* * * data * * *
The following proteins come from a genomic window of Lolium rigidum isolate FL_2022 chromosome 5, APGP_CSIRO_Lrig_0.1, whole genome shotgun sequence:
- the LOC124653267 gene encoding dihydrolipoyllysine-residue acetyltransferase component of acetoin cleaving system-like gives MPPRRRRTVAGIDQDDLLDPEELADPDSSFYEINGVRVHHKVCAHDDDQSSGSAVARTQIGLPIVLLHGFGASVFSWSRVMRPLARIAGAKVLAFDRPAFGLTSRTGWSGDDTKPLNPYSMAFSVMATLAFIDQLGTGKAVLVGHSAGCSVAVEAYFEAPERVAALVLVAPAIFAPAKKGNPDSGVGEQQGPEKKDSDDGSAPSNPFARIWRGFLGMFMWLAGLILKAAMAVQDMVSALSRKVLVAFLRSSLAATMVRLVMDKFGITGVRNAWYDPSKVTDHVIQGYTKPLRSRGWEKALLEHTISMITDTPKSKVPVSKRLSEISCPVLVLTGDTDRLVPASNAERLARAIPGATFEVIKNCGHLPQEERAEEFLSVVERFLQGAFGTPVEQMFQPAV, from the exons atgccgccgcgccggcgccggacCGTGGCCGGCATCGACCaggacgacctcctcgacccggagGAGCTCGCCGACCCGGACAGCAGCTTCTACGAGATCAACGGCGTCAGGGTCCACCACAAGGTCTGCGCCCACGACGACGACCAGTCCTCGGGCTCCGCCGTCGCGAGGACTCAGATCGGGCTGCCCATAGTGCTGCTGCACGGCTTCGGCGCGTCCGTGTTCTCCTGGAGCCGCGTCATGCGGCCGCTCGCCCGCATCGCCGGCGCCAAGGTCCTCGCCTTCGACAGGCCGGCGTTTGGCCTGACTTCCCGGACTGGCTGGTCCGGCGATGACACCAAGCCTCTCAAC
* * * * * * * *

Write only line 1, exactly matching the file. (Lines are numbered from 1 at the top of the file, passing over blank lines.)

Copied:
The following proteins come from a genomic window of Lolium rigidum isolate FL_2022 chromosome 5, APGP_CSIRO_Lrig_0.1, whole genome shotgun sequence: